Some participants in the buying and selling of bloodstock in Britain are “in practice, entirely unregulated” and the whole process is in urgent need of “transformational and once-in-a-generation change”, according to a long-awaited report into sales industry practices published recently.
The report, commissioned by the British Horseracing Authority and conducted by Justin Felice OBE, a former chief superintendent of Lancashire police, includes recommendations that all bloodstock agents should be licensed and that the BHA should take on overall responsibility for the regulation of bloodstock sales.
Failure to act on the recommendations, Felice warns, would leave the industry “at serious risk of being publicly exposed by investigative media and/or those who have fallen victim to some of the improper practices [detailed by contributors to his report]”.
This, in turn, “would be likely to seriously damage the bloodstock industry’s reputation”.
The report lists four practices – secret profiteering, dual representation/commission, “luck” money and bidding up – which, though not described as being “endemic” in the sales process, are “unethical” and, in some cases, “potentially criminal” breaches of the Bribery Act (2010), the Fraud Act (2006) or the Criminal Law Act (1977).
Secret profiteering involves collusion between a bloodstock agent and a vendor to ensure that a purchaser pays more than the market value for a horse, with the agent and vendor splitting the difference.
In an example included in the report, a buyer might tell an agent they are willing to pay £200,000 for a horse when the vendor accepts its market value is £100,000. In agreement with the vendor, the agent will then ensure the bidding goes up to around £175,000. As a result, “in addition to the agent’s commission (usually 5%), the agent earns a secret profit of £37,500. The vendor also earns an additional £37,500 above the fair market value of £100,000 [while] the purchaser believes they have bought a horse that is below their maximum bid, so is happy and will use the agent again.”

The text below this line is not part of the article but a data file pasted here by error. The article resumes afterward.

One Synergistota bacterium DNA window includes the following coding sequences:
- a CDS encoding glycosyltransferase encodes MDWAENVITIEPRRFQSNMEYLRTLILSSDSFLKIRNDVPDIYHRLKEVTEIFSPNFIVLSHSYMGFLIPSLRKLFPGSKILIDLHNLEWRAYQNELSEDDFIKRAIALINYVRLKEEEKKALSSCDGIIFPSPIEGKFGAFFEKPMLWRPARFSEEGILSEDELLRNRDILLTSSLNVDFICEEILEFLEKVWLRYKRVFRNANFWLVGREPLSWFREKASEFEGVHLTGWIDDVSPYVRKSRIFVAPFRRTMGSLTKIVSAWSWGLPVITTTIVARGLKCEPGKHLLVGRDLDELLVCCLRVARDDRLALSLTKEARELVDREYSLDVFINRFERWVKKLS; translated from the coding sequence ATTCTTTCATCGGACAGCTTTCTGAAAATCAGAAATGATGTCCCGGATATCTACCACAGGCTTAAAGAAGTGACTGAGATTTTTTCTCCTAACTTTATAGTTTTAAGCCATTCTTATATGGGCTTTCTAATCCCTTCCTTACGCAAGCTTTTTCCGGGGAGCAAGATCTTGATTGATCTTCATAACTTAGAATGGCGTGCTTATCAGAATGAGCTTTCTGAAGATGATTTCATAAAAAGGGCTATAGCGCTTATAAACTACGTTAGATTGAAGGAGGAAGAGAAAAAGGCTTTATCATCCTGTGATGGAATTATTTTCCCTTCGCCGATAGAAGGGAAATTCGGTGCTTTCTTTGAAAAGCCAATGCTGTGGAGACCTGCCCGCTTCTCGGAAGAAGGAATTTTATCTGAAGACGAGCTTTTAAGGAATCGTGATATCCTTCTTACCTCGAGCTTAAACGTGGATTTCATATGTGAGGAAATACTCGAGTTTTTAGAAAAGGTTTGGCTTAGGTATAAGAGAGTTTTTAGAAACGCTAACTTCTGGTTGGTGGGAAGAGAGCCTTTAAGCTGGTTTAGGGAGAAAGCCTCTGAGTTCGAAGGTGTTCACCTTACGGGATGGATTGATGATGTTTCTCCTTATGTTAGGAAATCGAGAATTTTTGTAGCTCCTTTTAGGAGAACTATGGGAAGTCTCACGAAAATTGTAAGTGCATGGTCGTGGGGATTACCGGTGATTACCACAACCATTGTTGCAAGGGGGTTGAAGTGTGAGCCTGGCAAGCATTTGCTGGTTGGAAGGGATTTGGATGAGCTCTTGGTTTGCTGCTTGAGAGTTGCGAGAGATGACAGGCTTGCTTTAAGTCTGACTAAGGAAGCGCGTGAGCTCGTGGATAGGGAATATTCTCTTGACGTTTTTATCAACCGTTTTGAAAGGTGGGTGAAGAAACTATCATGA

Dual representation occurs when an agent acts for both vendor and purchaser while one or both parties are unaware of the potential conflict of interest, while “luck money” is a payment – in effect a “cashback” of up to 5% of the sale price – which is demanded from a vendor by an agent after a sale has been completed.
Many of the “improper practices” detailed in the report can involve bloodstock agents, whose activities – along with those of other stakeholders in the bloodstock industry – are currently self-regulated via the Bloodstock Industry Code of Practice, which was most recently updated in 2009.
The BHA, Felice says, should in future take charge of the regulation of all participants in the bloodstock industry, replace the 2009 code with a new version, which is “more robust and fit for purpose”, and introduce a licensing system for agents, with sanctions including fines and suspensions from auctions imposed for breaches of the rules.